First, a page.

“Therefore keep watch, because you do not know on what day your Lord will come.  But understand this: If the owner of the house had known at what time of night the thief was coming, he would have kept watch and would not have let his house be broken into.  So you also must be ready, because the Son of Man will come at an hour when you do not expect him.”  – Matthew 24:42-44

“Always be ready to give a defense to everyone who asks you to give a reason for the hope that you have.” – 1 Peter 3:15

The hard part is over….but is the story?  No.  A good story really never has an ending, it continues on and on creating new stories along the way.  So where have I been?  I mean you probably saw my post about my dad or my post about our great time at Camp this year with our youth.  You might have even seen the two Disney posts that came into play.  But what about cancer?  Is it gone?  Are you done?  The answer is no cancer is never done.  That sounds a wee bit morbid, but it is true.  This summer has been so full and my life has been so busy since being pronounced in remission that I have really not stopped to reflect on what it is like to live without cancer.  Well the truth is that I am still living in the cancer world even after remission.  Part of the original plan was to have 8 chemo treatments and then do radiation therapy as a precaution.  I am almost at the end of my radiation regime and for the most part it has been uneventful.  Here is how the process goes.

Everyday for the past two weeks I have arrived at the cancer clinic during the 8 o’clock hour.  I sign in the main lobby and sit in the waiting area that contains lots of natural light, two TVs, and lots of seating with that vinyl covering instead of fabric.  In my mind I imagine the staff taking each chair outside and hosing them down then letting them dry in the sun.  They are not too comfortable.  The TVs however are.  It’s odd to say that a television can be comfortable, but one of them is always on HGTV and the other is always on the Food Network.  Those two channels are arguably the best chill channels  to watch on cable.  I have started fixing myself a thimble of coffee everyday as I wait.  I do say thimble, because that is about the size of the cup.  The first few days took some time, but since then I just fly right through.
Two weeks ago I entered into the bomb shelter-ish radiation room and was laid on a table.  What is really nice about my clinic is that on the ceiling there are a few tiles that just have pictures on them instead of a boring old tile.  The picture in my room is of a garden.  Think Mynelle Gardens in Jackson. I like to imagine that it is Buschart Gardens in Canada, which I have visited once when I was 18.  Anyway, they lifted me up on the table and positioned the machine over my chest.  This radiation machine is pretty incredible.  It produced lines on my skin with lasers so that the radiation techs could draw marks on my skin to make sure they always zapped me in the right place.  I have now had those same marks for two weeks.  They itched at first, but now they are just my cancer henna.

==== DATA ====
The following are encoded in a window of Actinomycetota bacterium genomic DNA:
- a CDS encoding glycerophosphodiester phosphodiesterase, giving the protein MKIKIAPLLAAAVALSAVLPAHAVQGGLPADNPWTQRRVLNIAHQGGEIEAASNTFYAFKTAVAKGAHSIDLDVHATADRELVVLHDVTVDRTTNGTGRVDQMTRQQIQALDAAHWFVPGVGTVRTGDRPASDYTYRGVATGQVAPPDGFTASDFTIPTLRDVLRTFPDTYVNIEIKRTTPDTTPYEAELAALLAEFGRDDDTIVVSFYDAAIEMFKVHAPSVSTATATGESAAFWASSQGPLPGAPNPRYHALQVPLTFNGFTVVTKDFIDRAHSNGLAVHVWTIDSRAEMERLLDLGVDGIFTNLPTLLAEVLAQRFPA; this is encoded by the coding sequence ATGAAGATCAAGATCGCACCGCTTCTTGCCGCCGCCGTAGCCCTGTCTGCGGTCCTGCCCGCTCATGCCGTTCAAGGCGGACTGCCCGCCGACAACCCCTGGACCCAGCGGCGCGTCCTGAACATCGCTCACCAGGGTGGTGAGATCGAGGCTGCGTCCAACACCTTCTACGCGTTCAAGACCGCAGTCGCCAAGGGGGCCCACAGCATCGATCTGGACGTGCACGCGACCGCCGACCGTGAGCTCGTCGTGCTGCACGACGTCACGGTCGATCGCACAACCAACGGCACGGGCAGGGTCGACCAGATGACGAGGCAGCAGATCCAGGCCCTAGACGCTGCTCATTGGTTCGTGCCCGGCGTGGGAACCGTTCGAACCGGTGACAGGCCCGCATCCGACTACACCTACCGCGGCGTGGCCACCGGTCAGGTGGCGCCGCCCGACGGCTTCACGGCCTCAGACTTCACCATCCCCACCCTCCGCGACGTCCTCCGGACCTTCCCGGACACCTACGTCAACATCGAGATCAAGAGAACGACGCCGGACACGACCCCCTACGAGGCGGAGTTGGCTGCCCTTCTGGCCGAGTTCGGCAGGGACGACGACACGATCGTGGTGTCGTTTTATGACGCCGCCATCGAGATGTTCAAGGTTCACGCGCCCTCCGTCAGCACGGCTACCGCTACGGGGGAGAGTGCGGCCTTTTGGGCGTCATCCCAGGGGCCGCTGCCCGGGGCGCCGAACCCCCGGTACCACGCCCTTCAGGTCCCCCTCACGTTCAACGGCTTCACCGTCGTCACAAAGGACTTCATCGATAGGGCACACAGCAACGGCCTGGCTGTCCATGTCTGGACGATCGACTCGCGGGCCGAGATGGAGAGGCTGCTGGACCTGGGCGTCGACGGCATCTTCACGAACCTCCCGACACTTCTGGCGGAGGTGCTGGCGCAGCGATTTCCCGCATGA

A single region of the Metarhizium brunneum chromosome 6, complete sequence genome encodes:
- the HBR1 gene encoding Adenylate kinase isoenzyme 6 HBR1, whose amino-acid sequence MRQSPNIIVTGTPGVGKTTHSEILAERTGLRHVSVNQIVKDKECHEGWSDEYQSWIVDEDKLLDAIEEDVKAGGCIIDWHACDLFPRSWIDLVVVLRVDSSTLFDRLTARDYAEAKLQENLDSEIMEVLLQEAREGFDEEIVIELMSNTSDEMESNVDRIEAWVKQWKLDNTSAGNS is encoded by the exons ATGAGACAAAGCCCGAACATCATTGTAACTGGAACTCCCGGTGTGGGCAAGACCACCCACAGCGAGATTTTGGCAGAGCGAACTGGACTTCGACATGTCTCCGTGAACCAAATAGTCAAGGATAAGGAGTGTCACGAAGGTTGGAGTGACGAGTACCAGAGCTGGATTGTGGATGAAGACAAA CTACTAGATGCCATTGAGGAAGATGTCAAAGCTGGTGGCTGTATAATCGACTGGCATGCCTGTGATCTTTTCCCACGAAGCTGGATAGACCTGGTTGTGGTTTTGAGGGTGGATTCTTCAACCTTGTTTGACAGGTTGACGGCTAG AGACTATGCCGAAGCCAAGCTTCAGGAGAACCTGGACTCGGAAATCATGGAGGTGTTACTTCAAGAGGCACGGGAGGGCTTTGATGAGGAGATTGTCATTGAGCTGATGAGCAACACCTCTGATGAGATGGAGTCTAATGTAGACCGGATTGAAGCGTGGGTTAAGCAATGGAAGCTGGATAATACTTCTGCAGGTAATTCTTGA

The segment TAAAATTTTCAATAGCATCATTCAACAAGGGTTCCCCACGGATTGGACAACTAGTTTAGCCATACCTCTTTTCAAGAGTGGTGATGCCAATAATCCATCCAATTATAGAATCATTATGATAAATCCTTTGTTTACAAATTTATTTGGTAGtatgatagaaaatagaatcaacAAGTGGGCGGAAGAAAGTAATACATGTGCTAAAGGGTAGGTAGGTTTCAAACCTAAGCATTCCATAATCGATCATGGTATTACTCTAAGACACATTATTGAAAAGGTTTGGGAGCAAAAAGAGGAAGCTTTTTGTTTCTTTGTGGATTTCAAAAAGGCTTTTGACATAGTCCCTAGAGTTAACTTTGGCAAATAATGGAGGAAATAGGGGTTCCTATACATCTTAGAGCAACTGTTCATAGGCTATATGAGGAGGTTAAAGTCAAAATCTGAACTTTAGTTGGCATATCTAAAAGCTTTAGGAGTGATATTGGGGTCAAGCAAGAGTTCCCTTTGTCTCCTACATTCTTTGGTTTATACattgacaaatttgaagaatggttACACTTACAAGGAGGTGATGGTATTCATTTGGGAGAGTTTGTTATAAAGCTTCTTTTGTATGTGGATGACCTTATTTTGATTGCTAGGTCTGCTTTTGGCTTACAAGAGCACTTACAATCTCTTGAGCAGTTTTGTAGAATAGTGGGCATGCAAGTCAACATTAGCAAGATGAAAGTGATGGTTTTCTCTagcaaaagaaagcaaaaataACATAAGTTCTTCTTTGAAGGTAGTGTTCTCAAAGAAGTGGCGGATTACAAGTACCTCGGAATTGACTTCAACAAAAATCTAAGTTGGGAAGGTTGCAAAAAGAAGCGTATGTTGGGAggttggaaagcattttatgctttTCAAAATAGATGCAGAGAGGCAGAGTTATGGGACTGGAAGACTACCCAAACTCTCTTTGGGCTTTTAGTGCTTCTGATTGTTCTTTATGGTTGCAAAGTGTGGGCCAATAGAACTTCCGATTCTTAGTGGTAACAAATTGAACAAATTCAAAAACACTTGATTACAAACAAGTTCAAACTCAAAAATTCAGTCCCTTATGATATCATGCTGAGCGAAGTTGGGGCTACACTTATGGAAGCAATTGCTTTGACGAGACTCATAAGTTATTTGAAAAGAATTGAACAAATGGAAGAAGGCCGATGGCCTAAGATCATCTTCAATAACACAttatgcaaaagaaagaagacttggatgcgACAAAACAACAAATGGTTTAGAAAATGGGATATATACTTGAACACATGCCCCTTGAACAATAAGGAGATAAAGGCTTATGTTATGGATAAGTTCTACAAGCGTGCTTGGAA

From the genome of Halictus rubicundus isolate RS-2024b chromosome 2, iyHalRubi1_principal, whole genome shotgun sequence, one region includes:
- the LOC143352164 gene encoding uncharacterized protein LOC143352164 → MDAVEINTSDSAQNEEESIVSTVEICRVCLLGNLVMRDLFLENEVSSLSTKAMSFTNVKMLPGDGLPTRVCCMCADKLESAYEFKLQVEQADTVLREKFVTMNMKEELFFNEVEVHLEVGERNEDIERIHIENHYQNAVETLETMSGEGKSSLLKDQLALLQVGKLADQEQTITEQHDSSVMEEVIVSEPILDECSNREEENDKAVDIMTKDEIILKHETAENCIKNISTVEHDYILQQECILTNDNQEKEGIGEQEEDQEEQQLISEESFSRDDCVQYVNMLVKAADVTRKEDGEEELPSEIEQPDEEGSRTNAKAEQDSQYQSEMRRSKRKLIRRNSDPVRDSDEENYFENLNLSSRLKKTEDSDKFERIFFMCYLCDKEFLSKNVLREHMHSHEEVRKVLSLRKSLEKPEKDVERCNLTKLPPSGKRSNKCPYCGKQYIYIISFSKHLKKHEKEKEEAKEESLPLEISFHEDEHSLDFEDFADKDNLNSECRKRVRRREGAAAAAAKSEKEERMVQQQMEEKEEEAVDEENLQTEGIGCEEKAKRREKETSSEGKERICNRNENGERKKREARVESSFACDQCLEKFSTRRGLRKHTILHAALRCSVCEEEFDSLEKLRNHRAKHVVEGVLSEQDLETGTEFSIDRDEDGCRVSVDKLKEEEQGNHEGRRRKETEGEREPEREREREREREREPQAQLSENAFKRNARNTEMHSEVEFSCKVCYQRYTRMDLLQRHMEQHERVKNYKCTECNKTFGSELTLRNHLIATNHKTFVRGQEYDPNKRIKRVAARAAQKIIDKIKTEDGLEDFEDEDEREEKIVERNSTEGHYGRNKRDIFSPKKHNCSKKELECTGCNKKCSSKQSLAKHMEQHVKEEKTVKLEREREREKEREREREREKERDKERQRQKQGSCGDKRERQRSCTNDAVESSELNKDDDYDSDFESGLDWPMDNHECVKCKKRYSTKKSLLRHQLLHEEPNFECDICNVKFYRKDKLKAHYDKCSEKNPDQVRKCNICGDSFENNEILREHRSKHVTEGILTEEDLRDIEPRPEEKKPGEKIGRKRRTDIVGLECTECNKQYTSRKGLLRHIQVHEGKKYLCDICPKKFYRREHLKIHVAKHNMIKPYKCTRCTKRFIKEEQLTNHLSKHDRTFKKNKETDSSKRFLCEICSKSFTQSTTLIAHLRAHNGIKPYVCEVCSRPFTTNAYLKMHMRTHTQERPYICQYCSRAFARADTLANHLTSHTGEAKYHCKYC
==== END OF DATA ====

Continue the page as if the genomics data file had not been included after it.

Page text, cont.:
The actual process of radiation is fairly simple to live through.  You lay down on the board with a contoured head rest, a toblerone looking pillow to go under your knees, and then a foam rubber oval that goes over your feet to make sure you down just click your feet the whole time (I am sure I would if I could).  After a few days they started giving me another foam oval to hold in my hands, I guess I was moving around too much so they took pity on me and gave me something to hold.  After I am all set with my various foam accessories, I am adjusted into position.  Everyday they call out 95.3, which I suppose is some position that the machine recognizes as my setting.  Everyone leaves the room and I am staring into the circular machine staring straight back at me.  I stare at myself in the reflection of the dark void of the machine until someone places a steel plate that is located between myself that the rays of radiation.  So there I am, alone in the room.  Just me and the machine.  Then a loud noise hits my eardrums.  I can see out of the corner of my eye a sign that looks like it is straight out of a radio station.  Instead of saying On Air, it says Beam On.  I make believe that I am some super hero being blasted with radiation rays of power, but in all honesty I don’t feel a thing.  I don’t feel warmth or pain.  The only thing I do feel and I can’t decide if it is real or all in my head is my sinuses being cleared out by the beam.  It is as if all the mucus is racing away from the beam and back up into my head.  Kind of gross but that’s the best way I can describe it.  Once I have been hit from the top the machine head rotates and the steel plate is removed and I am then blasted from the bottom.  The beam is on for a grand total of 8 or so seconds, but it feels like an eternity.  I am then lowered and the accessories are removed.  I then say goodbye and grab my things to leave.  Pretty simple.